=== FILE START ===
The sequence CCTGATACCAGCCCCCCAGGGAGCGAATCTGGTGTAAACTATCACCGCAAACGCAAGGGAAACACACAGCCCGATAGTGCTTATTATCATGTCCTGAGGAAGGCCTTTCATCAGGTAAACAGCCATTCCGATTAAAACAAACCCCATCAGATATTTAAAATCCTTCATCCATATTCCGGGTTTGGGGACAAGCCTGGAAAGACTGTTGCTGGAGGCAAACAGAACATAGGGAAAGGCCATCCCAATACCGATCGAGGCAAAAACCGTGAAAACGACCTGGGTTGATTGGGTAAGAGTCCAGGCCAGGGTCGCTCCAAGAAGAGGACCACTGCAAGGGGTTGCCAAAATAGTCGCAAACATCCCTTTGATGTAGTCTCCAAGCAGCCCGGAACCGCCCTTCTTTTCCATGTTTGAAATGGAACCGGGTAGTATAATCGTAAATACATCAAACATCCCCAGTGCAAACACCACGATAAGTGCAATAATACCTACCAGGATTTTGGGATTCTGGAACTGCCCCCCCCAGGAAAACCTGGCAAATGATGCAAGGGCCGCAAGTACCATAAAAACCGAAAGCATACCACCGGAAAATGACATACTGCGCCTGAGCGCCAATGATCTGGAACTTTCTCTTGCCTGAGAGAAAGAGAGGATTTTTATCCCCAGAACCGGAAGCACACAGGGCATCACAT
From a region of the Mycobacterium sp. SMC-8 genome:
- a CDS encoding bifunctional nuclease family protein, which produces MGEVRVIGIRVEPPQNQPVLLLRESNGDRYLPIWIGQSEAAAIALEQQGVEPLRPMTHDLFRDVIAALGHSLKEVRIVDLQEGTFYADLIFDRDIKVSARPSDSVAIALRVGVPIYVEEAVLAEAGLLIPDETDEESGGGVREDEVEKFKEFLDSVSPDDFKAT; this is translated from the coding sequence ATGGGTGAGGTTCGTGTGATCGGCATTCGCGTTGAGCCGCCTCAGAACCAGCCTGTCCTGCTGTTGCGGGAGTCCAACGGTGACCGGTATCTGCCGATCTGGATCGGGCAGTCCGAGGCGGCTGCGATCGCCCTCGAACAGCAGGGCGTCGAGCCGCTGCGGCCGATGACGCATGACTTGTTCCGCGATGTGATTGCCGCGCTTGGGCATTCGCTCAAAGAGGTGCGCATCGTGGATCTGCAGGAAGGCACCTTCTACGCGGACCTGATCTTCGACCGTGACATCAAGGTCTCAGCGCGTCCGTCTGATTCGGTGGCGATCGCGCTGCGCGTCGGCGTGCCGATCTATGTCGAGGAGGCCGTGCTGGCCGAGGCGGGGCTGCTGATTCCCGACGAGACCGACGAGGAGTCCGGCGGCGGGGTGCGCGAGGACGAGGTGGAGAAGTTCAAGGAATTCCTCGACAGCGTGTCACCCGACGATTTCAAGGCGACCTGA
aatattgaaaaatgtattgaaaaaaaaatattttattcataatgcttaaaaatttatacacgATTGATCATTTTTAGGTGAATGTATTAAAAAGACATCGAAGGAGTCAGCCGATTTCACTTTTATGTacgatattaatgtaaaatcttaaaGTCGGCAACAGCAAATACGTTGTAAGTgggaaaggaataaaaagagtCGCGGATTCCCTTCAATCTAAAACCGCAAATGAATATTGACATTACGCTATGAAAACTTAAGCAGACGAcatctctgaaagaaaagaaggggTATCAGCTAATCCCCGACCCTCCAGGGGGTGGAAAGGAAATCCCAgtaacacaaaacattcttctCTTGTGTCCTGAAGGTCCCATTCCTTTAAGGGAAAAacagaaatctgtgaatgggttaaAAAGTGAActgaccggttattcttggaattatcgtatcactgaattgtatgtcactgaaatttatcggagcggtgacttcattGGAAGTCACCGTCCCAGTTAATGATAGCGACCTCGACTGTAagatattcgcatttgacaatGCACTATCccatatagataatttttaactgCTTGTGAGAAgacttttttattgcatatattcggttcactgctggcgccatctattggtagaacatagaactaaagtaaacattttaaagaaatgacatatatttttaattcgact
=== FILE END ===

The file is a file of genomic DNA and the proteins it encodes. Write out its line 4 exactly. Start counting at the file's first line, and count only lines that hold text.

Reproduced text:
aatattgaaaaatgtattgaaaaaaaaatattttattcataatgcttaaaaatttatacacgATTGATCATTTTTAGGTGAATGTATTAAAAAGACATCGAAGGAGTCAGCCGATTTCACTTTTATGTacgatattaatgtaaaatcttaaaGTCGGCAACAGCAAATACGTTGTAAGTgggaaaggaataaaaagagtCGCGGATTCCCTTCAATCTAAAACCGCAAATGAATATTGACATTACGCTATGAAAACTTAAGCAGACGAcatctctgaaagaaaagaaggggTATCAGCTAATCCCCGACCCTCCAGGGGGTGGAAAGGAAATCCCAgtaacacaaaacattcttctCTTGTGTCCTGAAGGTCCCATTCCTTTAAGGGAAAAacagaaatctgtgaatgggttaaAAAGTGAActgaccggttattcttggaattatcgtatcactgaattgtatgtcactgaaatttatcggagcggtgacttcattGGAAGTCACCGTCCCAGTTAATGATAGCGACCTCGACTGTAagatattcgcatttgacaatGCACTATCccatatagataatttttaactgCTTGTGAGAAgacttttttattgcatatattcggttcactgctggcgccatctattggtagaacatagaactaaagtaaacattttaaagaaatgacatatatttttaattcgact